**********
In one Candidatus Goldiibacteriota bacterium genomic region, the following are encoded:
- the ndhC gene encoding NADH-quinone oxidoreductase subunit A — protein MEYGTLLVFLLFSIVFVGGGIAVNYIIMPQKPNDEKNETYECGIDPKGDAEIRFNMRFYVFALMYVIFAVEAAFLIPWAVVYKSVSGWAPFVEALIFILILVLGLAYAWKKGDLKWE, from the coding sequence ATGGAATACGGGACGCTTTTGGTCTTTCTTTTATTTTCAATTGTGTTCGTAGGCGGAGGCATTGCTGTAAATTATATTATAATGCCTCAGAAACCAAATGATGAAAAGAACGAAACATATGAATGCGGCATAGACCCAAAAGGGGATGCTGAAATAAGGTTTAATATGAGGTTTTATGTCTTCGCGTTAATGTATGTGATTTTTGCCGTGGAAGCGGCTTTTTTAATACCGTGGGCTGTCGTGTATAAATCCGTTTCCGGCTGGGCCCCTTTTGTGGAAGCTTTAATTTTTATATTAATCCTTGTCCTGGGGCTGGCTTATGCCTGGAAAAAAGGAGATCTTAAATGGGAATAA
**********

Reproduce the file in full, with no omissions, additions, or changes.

In one Candidatus Goldiibacteriota bacterium genomic region, the following are encoded:
- the ndhC gene encoding NADH-quinone oxidoreductase subunit A — protein MEYGTLLVFLLFSIVFVGGGIAVNYIIMPQKPNDEKNETYECGIDPKGDAEIRFNMRFYVFALMYVIFAVEAAFLIPWAVVYKSVSGWAPFVEALIFILILVLGLAYAWKKGDLKWE, from the coding sequence ATGGAATACGGGACGCTTTTGGTCTTTCTTTTATTTTCAATTGTGTTCGTAGGCGGAGGCATTGCTGTAAATTATATTATAATGCCTCAGAAACCAAATGATGAAAAGAACGAAACATATGAATGCGGCATAGACCCAAAAGGGGATGCTGAAATAAGGTTTAATATGAGGTTTTATGTCTTCGCGTTAATGTATGTGATTTTTGCCGTGGAAGCGGCTTTTTTAATACCGTGGGCTGTCGTGTATAAATCCGTTTCCGGCTGGGCCCCTTTTGTGGAAGCTTTAATTTTTATATTAATCCTTGTCCTGGGGCTGGCTTATGCCTGGAAAAAAGGAGATCTTAAATGGGAATAA